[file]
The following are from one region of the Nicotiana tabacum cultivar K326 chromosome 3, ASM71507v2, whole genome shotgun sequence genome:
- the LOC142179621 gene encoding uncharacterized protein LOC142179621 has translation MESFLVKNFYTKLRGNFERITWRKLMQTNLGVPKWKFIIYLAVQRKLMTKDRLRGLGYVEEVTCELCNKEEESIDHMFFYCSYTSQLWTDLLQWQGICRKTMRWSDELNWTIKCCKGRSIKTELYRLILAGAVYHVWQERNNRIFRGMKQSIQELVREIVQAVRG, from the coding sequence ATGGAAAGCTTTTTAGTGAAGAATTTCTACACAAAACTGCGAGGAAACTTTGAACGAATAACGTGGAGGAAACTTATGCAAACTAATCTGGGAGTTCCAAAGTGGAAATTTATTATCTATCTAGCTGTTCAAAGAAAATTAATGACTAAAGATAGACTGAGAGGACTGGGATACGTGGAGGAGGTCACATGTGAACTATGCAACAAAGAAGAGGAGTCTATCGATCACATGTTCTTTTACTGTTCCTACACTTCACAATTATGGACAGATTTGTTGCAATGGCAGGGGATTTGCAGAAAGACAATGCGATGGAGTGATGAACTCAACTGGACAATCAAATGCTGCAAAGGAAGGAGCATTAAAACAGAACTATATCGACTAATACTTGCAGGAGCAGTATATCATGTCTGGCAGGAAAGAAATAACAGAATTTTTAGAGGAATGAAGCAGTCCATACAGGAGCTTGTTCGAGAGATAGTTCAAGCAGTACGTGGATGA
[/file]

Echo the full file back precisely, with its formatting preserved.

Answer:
The following are from one region of the Nicotiana tabacum cultivar K326 chromosome 3, ASM71507v2, whole genome shotgun sequence genome:
- the LOC142179621 gene encoding uncharacterized protein LOC142179621 has translation MESFLVKNFYTKLRGNFERITWRKLMQTNLGVPKWKFIIYLAVQRKLMTKDRLRGLGYVEEVTCELCNKEEESIDHMFFYCSYTSQLWTDLLQWQGICRKTMRWSDELNWTIKCCKGRSIKTELYRLILAGAVYHVWQERNNRIFRGMKQSIQELVREIVQAVRG, from the coding sequence ATGGAAAGCTTTTTAGTGAAGAATTTCTACACAAAACTGCGAGGAAACTTTGAACGAATAACGTGGAGGAAACTTATGCAAACTAATCTGGGAGTTCCAAAGTGGAAATTTATTATCTATCTAGCTGTTCAAAGAAAATTAATGACTAAAGATAGACTGAGAGGACTGGGATACGTGGAGGAGGTCACATGTGAACTATGCAACAAAGAAGAGGAGTCTATCGATCACATGTTCTTTTACTGTTCCTACACTTCACAATTATGGACAGATTTGTTGCAATGGCAGGGGATTTGCAGAAAGACAATGCGATGGAGTGATGAACTCAACTGGACAATCAAATGCTGCAAAGGAAGGAGCATTAAAACAGAACTATATCGACTAATACTTGCAGGAGCAGTATATCATGTCTGGCAGGAAAGAAATAACAGAATTTTTAGAGGAATGAAGCAGTCCATACAGGAGCTTGTTCGAGAGATAGTTCAAGCAGTACGTGGATGA